Improving project preparation
Inadequate project preparation can also prove to be another bottleneck to the successful deployment of regional infrastructure projects in Africa.
Waldmann said GIZ’s approach is to strengthen the technical capacities of the African Union and NEPAD to fulfill their mandate as the steering and facilitating organs for PIDA implementation by designing clear products that they can offer to the regional economic communities and national project owners. One such product that helps drive projects forwards is the service delivery mechanism for early stage project preparation.
“The result is that by now the ministers of the five project states of the Abidjan-Lagos corridor have adopted the institutional and legal setup of a ‘corridor authority’ which was quite a complex process to agree on an institutional and legal setup of a supranational authority which would be the first of its kind for the transport sector in Africa,” she explained.
“Another challenge we are facing is that private money doesn’t go into project preparation, so that’s another constraint,” remarked Symerre Grey-Johnson, head of strategic business infrastructure and resource mobilization for NEPAD.
In 2005, the NEPAD-Infrastructure Project Preparation Facility was created to promote the development of investment-ready projects. This is done by providing grants and expertise to help countries, regional economic communities, and specialized agencies to prepare viable and bankable projects in energy, transport, ICT, and transboundary water resources.
“We are taking a rather passive role as it corresponds to our position as a strategic partner,” explained Francisco Carreras, the head of cooperation for the EU delegation to the AU. “We, of course, have a vested interest in the development of Africa and we are ready to support, but projects are at different stages of maturity, so we cannot intervene to finance a project which is not mature enough,” he said. “We are happy to be here and listen to these investment proposals and contribute to the ones that are at a mature stage.”
To involve the private sector in PIDA implementation, a continental business network provides a platform to share de-risking recommendations for PIDA projects. The latest initiative out of this is the 5 percent agenda, a campaign to increase pension and sovereign investment into Africa’s infrastructure from the current 1.5 to 5 percent within five years.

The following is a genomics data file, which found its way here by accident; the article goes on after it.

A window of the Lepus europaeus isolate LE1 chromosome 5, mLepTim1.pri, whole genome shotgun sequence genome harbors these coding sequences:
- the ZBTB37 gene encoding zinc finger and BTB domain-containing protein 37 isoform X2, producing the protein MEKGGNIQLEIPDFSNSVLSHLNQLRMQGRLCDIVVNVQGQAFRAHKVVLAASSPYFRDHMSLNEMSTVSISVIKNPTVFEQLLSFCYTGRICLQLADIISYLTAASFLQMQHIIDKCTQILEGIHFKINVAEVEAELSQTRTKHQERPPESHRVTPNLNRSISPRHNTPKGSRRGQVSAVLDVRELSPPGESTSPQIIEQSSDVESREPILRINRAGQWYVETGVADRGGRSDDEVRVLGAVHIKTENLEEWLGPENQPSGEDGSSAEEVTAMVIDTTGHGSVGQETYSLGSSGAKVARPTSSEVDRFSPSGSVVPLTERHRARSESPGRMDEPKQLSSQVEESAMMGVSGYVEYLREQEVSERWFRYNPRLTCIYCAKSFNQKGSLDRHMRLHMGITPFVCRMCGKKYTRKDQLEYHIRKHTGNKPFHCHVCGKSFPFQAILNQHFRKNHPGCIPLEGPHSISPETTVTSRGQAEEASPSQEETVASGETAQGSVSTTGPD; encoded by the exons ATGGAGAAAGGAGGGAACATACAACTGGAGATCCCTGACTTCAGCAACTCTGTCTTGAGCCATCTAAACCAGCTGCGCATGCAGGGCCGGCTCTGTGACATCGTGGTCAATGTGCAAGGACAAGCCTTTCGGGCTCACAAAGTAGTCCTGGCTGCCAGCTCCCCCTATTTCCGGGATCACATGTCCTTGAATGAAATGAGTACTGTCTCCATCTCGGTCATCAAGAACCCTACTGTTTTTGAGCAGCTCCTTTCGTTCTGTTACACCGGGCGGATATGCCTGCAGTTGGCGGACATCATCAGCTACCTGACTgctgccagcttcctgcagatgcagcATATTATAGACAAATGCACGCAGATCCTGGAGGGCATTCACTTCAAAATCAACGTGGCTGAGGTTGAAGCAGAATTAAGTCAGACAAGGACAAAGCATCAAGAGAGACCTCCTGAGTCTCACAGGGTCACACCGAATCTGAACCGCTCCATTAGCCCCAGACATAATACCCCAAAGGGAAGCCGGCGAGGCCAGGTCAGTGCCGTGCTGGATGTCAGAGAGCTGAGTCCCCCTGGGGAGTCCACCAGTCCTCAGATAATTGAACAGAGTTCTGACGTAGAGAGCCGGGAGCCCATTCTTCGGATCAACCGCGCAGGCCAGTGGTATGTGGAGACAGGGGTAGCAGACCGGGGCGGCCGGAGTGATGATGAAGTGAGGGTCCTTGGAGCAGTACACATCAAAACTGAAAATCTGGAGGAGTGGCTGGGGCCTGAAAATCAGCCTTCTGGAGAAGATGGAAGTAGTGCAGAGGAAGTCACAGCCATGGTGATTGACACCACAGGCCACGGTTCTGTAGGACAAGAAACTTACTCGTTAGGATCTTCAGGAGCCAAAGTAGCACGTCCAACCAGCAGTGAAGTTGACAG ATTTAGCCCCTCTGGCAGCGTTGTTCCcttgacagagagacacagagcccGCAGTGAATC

PIDA enters Phase 2 in 2018
To date, 30 percent of PIDA’s 51 cross-border infrastructure projects are completed or in construction. With a third of all projects in progress, another 20 percent under close tendering and an additional 20 percent under preparation, Waldmann said given the scope and complexity of these large infrastructure projects, these figures illustrate the great advancements being made.
“Before PIDA, there was no continental framework on infrastructure development and this prioritization of key projects is absolutely needed if we want to advance the continent in terms of transformation, in terms of integration. PIDA Week where people come together to discuss strategies, discuss policies and spark cooperation is a success,” Waldmann said.
However, she said implementation is still too slow. “These are successes that have to be built upon,” Waldmann said.
With African states agreeing on priority projects and the PIDA platform providing key technical assistance, policy advice, and financial support from international experts, experts told Devex that phase two will hopefully include more local contractors and higher political engagement to advancing agreed priorities.
Going into the second phase of the PIDA mandate, Grey-Johnson said things are more in order, with a vibrant set of instruments and dedicated team. “The second phase will look at more technical advancements, more technical experts at the regional economic blocs following up on the ground with the project owners and expanding the NEPAD staff to have more transactional advisers, more financial advisers, statisticians, because we have passed a certain stage and what we need now are these people.”